Maui voters may be asked to beef up police oversight in the 2022 election with ballot proposals that seek to create a more independent board overseeing the Maui Police Department, give more power to that board to discipline officers, and provide better access to police records.
Those are just some of the proposals put forward by several Maui residents and a former Honolulu police commissioner to the Maui Charter Commission, which reviews the charter once a decade and finalizes any proposed amendments.
Meanwhile, the Maui Police Commission is taking another look at what it can do better to oversee the MPD at a time that citizens nationally are calling for greater police accountability. The commission is also trying to get a grasp on what the proposals for a new oversight panel might entail.
“I thought that’s what we are, but maybe it’s not,” Stacey Moniz, a police commissioner, said during a meeting Tuesday. “So are there things we can easily fix rather than start a whole other commission.”
The Maui County Charter is like a constitution for the county government. The document gives the police commission some powers to review the MPD’s budget, investigate allegations of police misconduct, discipline the police chief and annually review his performance.
However, it differs from other commissions in that it doesn’t appear to have the power to subpoena witnesses for hearings or require the police chief to follow up on misconduct investigations like the other counties do.
Loretta Sheehan, an attorney and former chairwoman of the Honolulu Police Commission, combed through the Maui County Charter and identified several areas where the Maui commissioners could be given more control over the department.
On Thursday, Sheehan presented those ideas to the charter commission.
“Any police commission should be as independent as possible,” Sheehan told the commissioners during a meeting Thursday.
Among other things, her proposals would specify that the commission is independent of the department, allow the commission to review department policies, require the chief to follow-up on misconduct investigations, give the commissioners the ability to overrule the chief on disciplinary actions, allow the commission to subpoena witnesses and evidence, and require department heads to comply with inquiries made by the commission.
That last point seeks to address a line in the Maui charter that says commissioners can’t “interfere with the administrative affairs of the department.”
“Asking for and giving information is not interference,” Sheehan said. “I think that’s kind of a baby step in the right direction in terms of giving the Maui Police Commission more authority.”
The commission is still early in its process, and has until July 2022 to finalize charter amendments.
Other proposals pending before the commission would have the mayor appoint the police chief and increase the minimum requirements police chief candidates must possess.
There are also several proposals to create an independent citizen oversight board in lieu of or in addition to the police commission.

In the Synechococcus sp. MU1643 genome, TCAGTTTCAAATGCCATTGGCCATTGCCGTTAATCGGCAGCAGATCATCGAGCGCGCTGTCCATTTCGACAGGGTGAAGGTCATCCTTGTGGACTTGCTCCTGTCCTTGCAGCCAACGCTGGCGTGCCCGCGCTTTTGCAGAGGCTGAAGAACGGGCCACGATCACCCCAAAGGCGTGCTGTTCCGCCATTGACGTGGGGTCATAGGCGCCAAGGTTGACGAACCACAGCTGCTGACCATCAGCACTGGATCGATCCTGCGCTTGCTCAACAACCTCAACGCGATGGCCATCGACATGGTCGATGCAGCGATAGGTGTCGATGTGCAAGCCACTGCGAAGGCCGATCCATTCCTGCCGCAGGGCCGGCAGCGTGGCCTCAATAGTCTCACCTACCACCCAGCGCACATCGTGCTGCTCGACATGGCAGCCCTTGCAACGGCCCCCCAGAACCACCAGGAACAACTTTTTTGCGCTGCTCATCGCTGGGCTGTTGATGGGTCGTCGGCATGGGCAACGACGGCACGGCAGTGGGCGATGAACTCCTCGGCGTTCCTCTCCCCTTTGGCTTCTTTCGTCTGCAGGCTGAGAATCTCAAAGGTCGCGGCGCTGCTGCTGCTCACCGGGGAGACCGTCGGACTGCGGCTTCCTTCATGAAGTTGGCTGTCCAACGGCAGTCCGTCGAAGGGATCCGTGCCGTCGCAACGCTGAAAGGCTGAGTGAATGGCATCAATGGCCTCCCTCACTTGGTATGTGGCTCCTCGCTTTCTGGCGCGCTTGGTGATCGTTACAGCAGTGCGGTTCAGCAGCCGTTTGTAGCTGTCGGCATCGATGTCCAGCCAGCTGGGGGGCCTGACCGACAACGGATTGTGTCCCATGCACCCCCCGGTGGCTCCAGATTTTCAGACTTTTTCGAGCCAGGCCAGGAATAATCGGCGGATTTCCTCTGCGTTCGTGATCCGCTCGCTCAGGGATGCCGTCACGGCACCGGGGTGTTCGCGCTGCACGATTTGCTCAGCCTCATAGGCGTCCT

As the charter commission considers those policy changes, the Maui Police Commission is also looking at what it could be doing better.
At a meeting Tuesday, the commissioners decided they would look into community oversight of police. The commissioners tapped Stacey Moniz to lead the initiative and present her findings at the commission’s July meeting.
The commission is also trying to get a better grasp of what charter amendments are being proposed.
Frank De Rego, the commission chairman, said he has been considering the commission’s limits since he joined the panel.
“When I got on to the commission I was very aware that there was change necessary and needed, but I’m not quite sure how long it’s going to take,” De Rego said, noting that those broader policy discussions still need input from the police department and the State of Hawaii Organization of Police Officers, the statewide police union.
The nine Maui commissioners are all volunteer civilians. But the idea of having a board with the power to take up complaints against officers and enforce disciplinary measures has caught on in other states.
In November, voters in San Diego, San Jose, Portland, Philadelphia and Columbus decided that new civilian boards should oversee their respective departments.
Keisa Liu, a Maui activist and one of the residents who proposed an independent civilian oversight board for MPD, said she also has concerns over the Maui commission’s rules that require the commission secretary to be an MPD employee.
Liu hopes the proposals for more oversight of MPD open up a broader conversation about how much power the commissioners should have. In particular, Liu wants the commission to have greater power to discipline officers.
“Police are our community members, and I care about them,” Liu said. “Making someone accountable for their bad actions should never be considered a threat. It should be considered a growth opportunity. I have a 4-year-old. If I just let him do whatever he wants, you think he’ll grow up to be the upstanding citizen we need?”
Civil Beat’s coverage of Maui County is supported in part by a grant from the Nuestro Futuro Foundation.
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Blaze Lovell is a reporter for Civil Beat and a graduate of the University of Nevada, Las Vegas. He was born and raised on Oahu. You can reach him at firstname.lastname@example.org or follow him on Twitter at @blaze_lovell